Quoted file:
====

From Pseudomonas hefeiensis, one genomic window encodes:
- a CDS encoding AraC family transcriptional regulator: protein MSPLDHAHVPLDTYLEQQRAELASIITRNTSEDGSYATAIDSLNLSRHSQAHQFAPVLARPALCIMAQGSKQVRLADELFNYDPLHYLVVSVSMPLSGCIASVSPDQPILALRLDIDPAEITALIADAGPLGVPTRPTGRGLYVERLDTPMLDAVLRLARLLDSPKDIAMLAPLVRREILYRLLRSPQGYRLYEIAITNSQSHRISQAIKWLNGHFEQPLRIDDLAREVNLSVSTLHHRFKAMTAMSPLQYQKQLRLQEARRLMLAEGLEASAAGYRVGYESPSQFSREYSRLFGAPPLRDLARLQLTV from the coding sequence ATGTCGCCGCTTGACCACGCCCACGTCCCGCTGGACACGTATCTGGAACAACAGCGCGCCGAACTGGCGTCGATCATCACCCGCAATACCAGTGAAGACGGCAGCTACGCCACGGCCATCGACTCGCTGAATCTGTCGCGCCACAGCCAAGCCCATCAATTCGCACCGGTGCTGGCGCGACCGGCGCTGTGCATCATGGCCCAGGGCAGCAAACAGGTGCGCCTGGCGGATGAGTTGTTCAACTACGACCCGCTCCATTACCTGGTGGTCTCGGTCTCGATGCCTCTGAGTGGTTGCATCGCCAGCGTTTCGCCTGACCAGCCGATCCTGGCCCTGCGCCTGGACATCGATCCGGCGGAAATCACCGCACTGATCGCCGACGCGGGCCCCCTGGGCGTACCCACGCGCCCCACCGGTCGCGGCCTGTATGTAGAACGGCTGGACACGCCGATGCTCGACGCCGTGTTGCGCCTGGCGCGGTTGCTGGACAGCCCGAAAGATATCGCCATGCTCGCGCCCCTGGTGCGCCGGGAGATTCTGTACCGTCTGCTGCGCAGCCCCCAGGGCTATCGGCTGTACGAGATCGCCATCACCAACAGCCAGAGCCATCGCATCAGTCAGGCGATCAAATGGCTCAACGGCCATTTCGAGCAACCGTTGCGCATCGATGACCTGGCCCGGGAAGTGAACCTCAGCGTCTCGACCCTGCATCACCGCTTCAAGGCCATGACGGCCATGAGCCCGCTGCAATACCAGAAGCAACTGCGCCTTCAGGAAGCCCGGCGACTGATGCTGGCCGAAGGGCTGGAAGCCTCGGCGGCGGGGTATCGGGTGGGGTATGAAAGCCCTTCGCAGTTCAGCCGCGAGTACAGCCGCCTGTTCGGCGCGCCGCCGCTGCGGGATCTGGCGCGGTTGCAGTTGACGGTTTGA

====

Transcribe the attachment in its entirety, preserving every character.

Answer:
From Pseudomonas hefeiensis, one genomic window encodes:
- a CDS encoding AraC family transcriptional regulator: protein MSPLDHAHVPLDTYLEQQRAELASIITRNTSEDGSYATAIDSLNLSRHSQAHQFAPVLARPALCIMAQGSKQVRLADELFNYDPLHYLVVSVSMPLSGCIASVSPDQPILALRLDIDPAEITALIADAGPLGVPTRPTGRGLYVERLDTPMLDAVLRLARLLDSPKDIAMLAPLVRREILYRLLRSPQGYRLYEIAITNSQSHRISQAIKWLNGHFEQPLRIDDLAREVNLSVSTLHHRFKAMTAMSPLQYQKQLRLQEARRLMLAEGLEASAAGYRVGYESPSQFSREYSRLFGAPPLRDLARLQLTV from the coding sequence ATGTCGCCGCTTGACCACGCCCACGTCCCGCTGGACACGTATCTGGAACAACAGCGCGCCGAACTGGCGTCGATCATCACCCGCAATACCAGTGAAGACGGCAGCTACGCCACGGCCATCGACTCGCTGAATCTGTCGCGCCACAGCCAAGCCCATCAATTCGCACCGGTGCTGGCGCGACCGGCGCTGTGCATCATGGCCCAGGGCAGCAAACAGGTGCGCCTGGCGGATGAGTTGTTCAACTACGACCCGCTCCATTACCTGGTGGTCTCGGTCTCGATGCCTCTGAGTGGTTGCATCGCCAGCGTTTCGCCTGACCAGCCGATCCTGGCCCTGCGCCTGGACATCGATCCGGCGGAAATCACCGCACTGATCGCCGACGCGGGCCCCCTGGGCGTACCCACGCGCCCCACCGGTCGCGGCCTGTATGTAGAACGGCTGGACACGCCGATGCTCGACGCCGTGTTGCGCCTGGCGCGGTTGCTGGACAGCCCGAAAGATATCGCCATGCTCGCGCCCCTGGTGCGCCGGGAGATTCTGTACCGTCTGCTGCGCAGCCCCCAGGGCTATCGGCTGTACGAGATCGCCATCACCAACAGCCAGAGCCATCGCATCAGTCAGGCGATCAAATGGCTCAACGGCCATTTCGAGCAACCGTTGCGCATCGATGACCTGGCCCGGGAAGTGAACCTCAGCGTCTCGACCCTGCATCACCGCTTCAAGGCCATGACGGCCATGAGCCCGCTGCAATACCAGAAGCAACTGCGCCTTCAGGAAGCCCGGCGACTGATGCTGGCCGAAGGGCTGGAAGCCTCGGCGGCGGGGTATCGGGTGGGGTATGAAAGCCCTTCGCAGTTCAGCCGCGAGTACAGCCGCCTGTTCGGCGCGCCGCCGCTGCGGGATCTGGCGCGGTTGCAGTTGACGGTTTGA